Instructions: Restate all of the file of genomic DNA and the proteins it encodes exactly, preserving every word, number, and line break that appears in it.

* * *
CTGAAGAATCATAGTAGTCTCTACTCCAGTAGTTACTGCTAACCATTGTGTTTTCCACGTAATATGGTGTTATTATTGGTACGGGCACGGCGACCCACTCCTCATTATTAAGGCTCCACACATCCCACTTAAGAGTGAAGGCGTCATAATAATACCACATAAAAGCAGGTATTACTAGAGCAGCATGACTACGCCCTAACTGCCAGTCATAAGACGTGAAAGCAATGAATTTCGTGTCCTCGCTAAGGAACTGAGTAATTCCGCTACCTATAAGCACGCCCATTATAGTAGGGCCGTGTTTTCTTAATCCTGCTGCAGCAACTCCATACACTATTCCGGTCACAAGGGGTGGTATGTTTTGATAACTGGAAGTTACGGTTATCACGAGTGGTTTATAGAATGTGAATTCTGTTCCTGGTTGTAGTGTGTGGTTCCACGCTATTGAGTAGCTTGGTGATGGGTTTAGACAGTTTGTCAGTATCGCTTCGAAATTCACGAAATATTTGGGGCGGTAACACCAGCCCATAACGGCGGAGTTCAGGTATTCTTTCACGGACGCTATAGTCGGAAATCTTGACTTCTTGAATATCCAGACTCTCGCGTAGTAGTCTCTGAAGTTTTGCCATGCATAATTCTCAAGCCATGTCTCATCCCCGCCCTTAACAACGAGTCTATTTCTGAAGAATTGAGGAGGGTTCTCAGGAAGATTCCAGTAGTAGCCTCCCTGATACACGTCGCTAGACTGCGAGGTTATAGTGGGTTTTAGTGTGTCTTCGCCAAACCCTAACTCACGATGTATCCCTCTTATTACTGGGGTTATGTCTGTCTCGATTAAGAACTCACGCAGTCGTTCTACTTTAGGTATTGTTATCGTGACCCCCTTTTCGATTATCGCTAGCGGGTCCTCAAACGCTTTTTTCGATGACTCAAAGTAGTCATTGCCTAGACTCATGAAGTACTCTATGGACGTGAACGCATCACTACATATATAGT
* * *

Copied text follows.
CTGAAGAATCATAGTAGTCTCTACTCCAGTAGTTACTGCTAACCATTGTGTTTTCCACGTAATATGGTGTTATTATTGGTACGGGCACGGCGACCCACTCCTCATTATTAAGGCTCCACACATCCCACTTAAGAGTGAAGGCGTCATAATAATACCACATAAAAGCAGGTATTACTAGAGCAGCATGACTACGCCCTAACTGCCAGTCATAAGACGTGAAAGCAATGAATTTCGTGTCCTCGCTAAGGAACTGAGTAATTCCGCTACCTATAAGCACGCCCATTATAGTAGGGCCGTGTTTTCTTAATCCTGCTGCAGCAACTCCATACACTATTCCGGTCACAAGGGGTGGTATGTTTTGATAACTGGAAGTTACGGTTATCACGAGTGGTTTATAGAATGTGAATTCTGTTCCTGGTTGTAGTGTGTGGTTCCACGCTATTGAGTAGCTTGGTGATGGGTTTAGACAGTTTGTCAGTATCGCTTCGAAATTCACGAAATATTTGGGGCGGTAACACCAGCCCATAACGGCGGAGTTCAGGTATTCTTTCACGGACGCTATAGTCGGAAATCTTGACTTCTTGAATATCCAGACTCTCGCGTAGTAGTCTCTGAAGTTTTGCCATGCATAATTCTCAAGCCATGTCTCATCCCCGCCCTTAACAACGAGTCTATTTCTGAAGAATTGAGGAGGGTTCTCAGGAAGATTCCAGTAGTAGCCTCCCTGATACACGTCGCTAGACTGCGAGGTTATAGTGGGTTTTAGTGTGTCTTCGCCAAACCCTAACTCACGATGTATCCCTCTTATTACTGGGGTTATGTCTGTCTCGATTAAGAACTCACGCAGTCGTTCTACTTTAGGTATTGTTATCGTGACCCCCTTTTCGATTATCGCTAGCGGGTCCTCAAACGCTTTTTTCGATGACTCAAAGTAGTCATTGCCTAGACTCATGAAGTACTCTATGGACGTGAACGCATCACTACATATATAGT